Tranquil music doesn’t (and should never be thought to) preclude an exciting and enchanting concert. Scottish Post-Rock group Mogwai have mastered the ability of combining serene soundscapes with a tantalizing live show. The Post-Rock pioneers played a show immersed in clean guitar lines, which would build into distorted crescendo-ing climaxes.
Opening act Balam Acab played a mix of Electronic Dance Music and calmer indie, reminiscent of The XX. Featuring male and female vocalists (again welcoming The XX comparisons), Balam Acab used one guitar, a keyboard and a mixing board. The latter of these instruments was used to provide bass loud enough to move the crowd. The sounds were no longer heard, but felt. Shirts vibrated as the group’s final (and longest) dual-vocal song moved towards its completion.
The group walked on stage with an apprehensive demeanour before opening with “Yes! I Am a Long Way From Home”. The song progressed as most Mogwai songs do: softly picked reverberated guitar chords, gentle build up, and an astoundingly loud and exciting climax. Mogwai’s ability to command an audience is as immense as ever. Despite rare use of vocals, the Scottish group’s calming melodies entranced the entire crowd throughout the entire night.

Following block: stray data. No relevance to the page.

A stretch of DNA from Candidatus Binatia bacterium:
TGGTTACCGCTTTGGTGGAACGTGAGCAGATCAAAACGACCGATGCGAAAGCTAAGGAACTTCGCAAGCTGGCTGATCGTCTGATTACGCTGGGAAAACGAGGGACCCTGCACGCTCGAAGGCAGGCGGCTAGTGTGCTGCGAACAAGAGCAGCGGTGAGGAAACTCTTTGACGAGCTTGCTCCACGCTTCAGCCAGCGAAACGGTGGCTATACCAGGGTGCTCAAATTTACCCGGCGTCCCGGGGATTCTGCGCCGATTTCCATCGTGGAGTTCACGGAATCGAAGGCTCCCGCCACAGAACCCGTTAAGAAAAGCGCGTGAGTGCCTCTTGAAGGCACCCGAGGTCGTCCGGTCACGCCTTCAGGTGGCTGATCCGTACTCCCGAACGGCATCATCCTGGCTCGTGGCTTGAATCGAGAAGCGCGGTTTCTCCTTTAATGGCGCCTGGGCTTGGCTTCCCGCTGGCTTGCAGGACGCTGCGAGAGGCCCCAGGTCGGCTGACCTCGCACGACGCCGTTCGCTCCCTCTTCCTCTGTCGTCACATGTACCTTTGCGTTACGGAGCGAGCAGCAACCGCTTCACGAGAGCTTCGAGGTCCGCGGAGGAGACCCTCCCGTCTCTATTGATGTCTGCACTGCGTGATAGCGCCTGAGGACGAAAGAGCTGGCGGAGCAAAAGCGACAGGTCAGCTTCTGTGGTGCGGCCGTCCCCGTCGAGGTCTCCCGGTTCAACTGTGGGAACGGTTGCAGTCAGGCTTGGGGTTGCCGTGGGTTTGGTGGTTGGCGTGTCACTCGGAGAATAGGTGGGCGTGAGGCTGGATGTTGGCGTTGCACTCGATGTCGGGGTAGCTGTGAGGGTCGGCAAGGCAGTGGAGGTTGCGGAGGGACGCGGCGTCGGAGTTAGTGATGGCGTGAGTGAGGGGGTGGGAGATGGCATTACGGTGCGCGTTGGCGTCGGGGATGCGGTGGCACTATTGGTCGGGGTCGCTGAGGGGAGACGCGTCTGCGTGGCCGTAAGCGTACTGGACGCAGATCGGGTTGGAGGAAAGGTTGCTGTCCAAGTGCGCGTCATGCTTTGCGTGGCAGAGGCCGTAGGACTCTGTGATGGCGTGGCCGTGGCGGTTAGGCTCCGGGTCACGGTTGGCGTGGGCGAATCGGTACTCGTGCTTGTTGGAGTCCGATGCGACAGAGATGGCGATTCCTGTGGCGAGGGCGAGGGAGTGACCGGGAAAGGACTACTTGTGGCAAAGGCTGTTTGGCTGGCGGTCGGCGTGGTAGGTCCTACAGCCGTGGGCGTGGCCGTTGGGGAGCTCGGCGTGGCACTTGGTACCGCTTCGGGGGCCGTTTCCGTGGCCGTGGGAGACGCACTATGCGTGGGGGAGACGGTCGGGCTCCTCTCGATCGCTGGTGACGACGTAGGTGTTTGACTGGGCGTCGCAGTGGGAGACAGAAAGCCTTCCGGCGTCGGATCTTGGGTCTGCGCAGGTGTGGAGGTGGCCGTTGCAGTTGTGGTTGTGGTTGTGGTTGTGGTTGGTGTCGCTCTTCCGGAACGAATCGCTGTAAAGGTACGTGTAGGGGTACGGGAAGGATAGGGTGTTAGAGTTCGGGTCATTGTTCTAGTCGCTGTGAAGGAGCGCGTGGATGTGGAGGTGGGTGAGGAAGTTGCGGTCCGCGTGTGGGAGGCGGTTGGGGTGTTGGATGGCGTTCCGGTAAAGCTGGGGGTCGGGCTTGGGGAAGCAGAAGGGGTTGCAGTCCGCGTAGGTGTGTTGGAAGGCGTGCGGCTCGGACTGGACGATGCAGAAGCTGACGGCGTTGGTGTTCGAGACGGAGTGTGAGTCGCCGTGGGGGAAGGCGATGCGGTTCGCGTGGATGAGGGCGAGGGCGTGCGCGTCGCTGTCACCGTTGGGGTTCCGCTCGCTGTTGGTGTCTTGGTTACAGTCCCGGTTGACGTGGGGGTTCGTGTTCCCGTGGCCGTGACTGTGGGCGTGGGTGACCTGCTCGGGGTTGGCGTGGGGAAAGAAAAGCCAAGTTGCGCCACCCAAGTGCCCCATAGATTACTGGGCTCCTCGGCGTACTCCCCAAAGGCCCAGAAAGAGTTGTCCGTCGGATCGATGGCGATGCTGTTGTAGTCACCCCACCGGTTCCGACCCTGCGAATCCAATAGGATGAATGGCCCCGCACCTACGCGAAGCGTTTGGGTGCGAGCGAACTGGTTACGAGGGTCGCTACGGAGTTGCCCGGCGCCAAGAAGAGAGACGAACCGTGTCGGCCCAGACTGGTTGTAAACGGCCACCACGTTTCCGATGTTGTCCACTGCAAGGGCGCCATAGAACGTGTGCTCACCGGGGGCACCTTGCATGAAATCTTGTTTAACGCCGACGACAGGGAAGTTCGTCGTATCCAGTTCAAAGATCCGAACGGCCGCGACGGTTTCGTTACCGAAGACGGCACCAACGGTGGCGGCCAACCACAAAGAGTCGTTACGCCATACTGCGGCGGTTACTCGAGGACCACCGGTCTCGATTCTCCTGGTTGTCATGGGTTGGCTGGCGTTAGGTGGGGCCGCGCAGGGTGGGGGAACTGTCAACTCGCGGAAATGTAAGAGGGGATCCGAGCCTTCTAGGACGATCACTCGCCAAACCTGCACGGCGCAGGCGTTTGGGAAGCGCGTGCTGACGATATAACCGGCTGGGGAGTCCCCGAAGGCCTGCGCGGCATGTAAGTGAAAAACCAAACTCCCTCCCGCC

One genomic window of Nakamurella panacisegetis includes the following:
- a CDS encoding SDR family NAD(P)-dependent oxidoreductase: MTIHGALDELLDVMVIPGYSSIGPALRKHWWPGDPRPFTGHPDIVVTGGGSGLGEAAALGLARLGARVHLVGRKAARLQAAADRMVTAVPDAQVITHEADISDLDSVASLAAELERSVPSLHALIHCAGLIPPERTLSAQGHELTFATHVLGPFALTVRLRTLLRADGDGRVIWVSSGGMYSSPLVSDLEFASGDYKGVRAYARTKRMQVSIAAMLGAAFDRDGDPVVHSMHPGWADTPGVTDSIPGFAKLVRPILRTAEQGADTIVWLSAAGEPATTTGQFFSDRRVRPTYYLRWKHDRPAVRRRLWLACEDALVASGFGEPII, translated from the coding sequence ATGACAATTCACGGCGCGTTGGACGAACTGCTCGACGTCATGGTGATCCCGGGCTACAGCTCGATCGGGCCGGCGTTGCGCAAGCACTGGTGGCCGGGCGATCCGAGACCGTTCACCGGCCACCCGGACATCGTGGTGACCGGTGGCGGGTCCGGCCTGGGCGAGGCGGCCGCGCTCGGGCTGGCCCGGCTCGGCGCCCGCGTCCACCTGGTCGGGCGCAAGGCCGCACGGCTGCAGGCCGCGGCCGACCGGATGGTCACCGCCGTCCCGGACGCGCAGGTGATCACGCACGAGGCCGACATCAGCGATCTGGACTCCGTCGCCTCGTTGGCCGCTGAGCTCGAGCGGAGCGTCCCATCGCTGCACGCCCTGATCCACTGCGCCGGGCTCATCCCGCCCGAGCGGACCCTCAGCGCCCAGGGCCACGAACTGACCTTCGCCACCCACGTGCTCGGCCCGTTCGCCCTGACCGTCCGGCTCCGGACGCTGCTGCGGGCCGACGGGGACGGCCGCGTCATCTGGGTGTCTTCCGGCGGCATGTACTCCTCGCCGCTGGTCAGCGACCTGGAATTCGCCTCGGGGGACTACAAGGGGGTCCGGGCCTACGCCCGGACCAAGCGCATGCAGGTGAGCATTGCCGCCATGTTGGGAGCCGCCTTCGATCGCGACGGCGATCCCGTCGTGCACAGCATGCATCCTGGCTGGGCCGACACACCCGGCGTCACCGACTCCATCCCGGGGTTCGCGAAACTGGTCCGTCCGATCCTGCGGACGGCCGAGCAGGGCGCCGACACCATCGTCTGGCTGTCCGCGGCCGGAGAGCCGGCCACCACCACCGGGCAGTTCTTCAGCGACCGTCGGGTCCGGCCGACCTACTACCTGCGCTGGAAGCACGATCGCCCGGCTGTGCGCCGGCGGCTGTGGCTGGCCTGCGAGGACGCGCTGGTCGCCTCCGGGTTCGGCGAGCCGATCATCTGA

Mogwai’s fourth track saw the group perform White Noise, a single from their most recent release, “Hardcore Will Never Die, But You Will” (A dramatically misleading album title, to say the least). For it, keyboard player Barry Burns grabbed a third Fender Telecaster guitar to complete the song’s multiple guitar harmonies. Guitarist/Vocalist Stuart Braithwaite thanked the crowed bashfully with a nervous, but immediately well-received “Merci beaucoup”.
The Scottish act closed with “The Hawk is Howling” song Batcat. The song saw the entire crowd cheering as Stuart Braithwaite played the first dissonant chords, which surely progressed into an abrasive climax, interrupted by melodic bass riffs.
Post-Rock lacks the ability to commandeer audience attention like faster and more involving genres do. Mogwai play a slow and at times dark take on Post Rock, but manage to include everything a fan of the genre would expect: Tremolo picked guitars, tremendous amounts of reverb, and distortion for the song’s climaxes. The group succeeded in balancing tranquil music with an exciting performance, pushing the boundaries of Post Rock even further.